Main Article Content
Background: More than 500,000 people are affected by brucellosis each year while the incidence of Q fever is poorly recorded. Consistent outbreaks of brucellosis have been reported in Afghanistan, affecting social and economic life. This study aimed to determine the means of propagation of brucellosis and Q-fever and establish appropriate control measures for both.
Methods and Materials: An outbreak of 1,317 cases of brucellosis and Q fever was investigated from May 2011 to the end of 2012 in Bamyan province of Afghanistan.A total of 100 cases were selected by random sampling with equal number of neighbor controls. Data were collected through structured questionnaire.
Results: The average age was 30 years ±14 years. Of those sampled, 62% were female, 38% were male, and resided in three districts: Punjab, Yakawlang and Waras. Using multivariate analysis, being a housewife (OR=7.36), being within proximity of kitchens to barns (OR= 2.98), drinking un-boiled milk (OR= 5.26), butchering (OR= 3.53) and purchasing new animals in the last six months (OR= 3.53) were significantly associated with contraction of brucellosis and Q fever.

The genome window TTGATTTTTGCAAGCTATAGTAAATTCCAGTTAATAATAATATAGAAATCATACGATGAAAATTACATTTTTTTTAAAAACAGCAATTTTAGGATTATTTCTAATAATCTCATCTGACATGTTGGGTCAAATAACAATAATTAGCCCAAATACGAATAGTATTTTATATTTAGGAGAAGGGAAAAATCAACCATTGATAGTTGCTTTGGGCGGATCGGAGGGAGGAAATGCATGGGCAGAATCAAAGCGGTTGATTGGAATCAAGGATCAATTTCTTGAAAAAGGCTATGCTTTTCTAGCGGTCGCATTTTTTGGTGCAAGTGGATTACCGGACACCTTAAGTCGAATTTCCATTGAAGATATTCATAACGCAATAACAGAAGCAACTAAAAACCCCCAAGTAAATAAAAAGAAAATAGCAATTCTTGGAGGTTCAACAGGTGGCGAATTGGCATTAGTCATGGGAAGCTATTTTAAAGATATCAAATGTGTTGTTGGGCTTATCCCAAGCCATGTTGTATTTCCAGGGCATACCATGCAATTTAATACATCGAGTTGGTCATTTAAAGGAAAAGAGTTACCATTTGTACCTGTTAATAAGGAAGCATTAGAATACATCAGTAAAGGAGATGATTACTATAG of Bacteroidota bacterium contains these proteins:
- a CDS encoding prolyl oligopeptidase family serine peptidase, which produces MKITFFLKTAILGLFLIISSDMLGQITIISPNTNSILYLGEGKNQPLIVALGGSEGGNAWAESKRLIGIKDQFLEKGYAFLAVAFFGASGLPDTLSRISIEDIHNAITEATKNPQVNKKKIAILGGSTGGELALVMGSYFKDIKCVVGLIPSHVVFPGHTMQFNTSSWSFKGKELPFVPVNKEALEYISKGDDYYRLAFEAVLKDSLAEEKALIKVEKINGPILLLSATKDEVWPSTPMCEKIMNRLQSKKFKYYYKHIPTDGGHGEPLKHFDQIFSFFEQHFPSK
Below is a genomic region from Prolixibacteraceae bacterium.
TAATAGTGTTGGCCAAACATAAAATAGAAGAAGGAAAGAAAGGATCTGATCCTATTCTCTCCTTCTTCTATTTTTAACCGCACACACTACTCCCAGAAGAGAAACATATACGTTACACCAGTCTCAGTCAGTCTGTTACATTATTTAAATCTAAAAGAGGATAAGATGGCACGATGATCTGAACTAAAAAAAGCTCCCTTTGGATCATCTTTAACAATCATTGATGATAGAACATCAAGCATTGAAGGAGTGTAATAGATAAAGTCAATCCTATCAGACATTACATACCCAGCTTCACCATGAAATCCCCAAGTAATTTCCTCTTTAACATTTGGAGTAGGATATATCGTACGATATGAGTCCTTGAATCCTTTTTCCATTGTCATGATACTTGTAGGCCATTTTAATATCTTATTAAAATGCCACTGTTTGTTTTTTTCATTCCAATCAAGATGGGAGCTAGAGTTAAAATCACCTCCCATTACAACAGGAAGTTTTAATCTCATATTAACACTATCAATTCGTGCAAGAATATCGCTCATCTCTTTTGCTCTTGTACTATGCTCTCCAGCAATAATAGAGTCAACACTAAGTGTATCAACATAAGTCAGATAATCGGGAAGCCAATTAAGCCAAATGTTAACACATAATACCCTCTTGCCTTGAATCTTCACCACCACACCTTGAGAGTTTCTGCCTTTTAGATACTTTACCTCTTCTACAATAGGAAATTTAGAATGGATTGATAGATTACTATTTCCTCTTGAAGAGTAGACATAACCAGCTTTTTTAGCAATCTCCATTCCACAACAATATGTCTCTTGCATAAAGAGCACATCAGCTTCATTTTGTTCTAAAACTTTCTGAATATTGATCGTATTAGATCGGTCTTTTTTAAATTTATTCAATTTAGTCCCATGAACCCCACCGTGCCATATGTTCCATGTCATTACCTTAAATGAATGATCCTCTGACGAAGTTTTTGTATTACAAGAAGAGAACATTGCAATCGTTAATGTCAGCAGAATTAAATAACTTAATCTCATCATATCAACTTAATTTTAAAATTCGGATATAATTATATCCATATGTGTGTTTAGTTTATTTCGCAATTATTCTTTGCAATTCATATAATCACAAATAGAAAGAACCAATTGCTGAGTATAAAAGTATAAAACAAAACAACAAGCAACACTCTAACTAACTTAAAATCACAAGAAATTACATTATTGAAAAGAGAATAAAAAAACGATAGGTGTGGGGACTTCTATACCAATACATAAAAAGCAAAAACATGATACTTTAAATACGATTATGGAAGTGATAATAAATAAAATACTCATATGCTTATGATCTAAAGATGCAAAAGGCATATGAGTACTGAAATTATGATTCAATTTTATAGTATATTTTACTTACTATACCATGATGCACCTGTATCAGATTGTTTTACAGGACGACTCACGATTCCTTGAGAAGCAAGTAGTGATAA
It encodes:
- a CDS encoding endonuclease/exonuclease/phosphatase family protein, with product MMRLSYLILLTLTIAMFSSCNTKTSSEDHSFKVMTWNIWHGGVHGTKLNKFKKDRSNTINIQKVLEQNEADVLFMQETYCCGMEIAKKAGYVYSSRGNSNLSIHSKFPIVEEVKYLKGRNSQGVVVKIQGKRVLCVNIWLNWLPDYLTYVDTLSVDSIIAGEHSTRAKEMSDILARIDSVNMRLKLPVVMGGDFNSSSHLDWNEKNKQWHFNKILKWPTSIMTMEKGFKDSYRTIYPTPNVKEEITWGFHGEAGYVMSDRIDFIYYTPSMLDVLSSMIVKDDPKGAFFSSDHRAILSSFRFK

Conclusion: Health educators should focus on families dealing with animals, especially on females. Pasturing, healthy milking, dunging, and slaughtering practices, along with use of safe dairy products should be the focus of preventive measures.
Authors who publish with this journal agree to the following terms:
- The Author retains copyright in the Work, where the term “Work” shall include all digital objects that may result in subsequent electronic publication or distribution.
- Upon acceptance of the Work, the author shall grant to the Publisher the right of first publication of the Work.
- The Author shall grant to the Publisher and its agents the nonexclusive perpetual right and license to publish, archive, and make accessible the Work in whole or in part in all forms of media now or hereafter known under a Creative Commons Attribution 4.0 International License or its equivalent, which, for the avoidance of doubt, allows others to copy, distribute, and transmit the Work under the following conditions: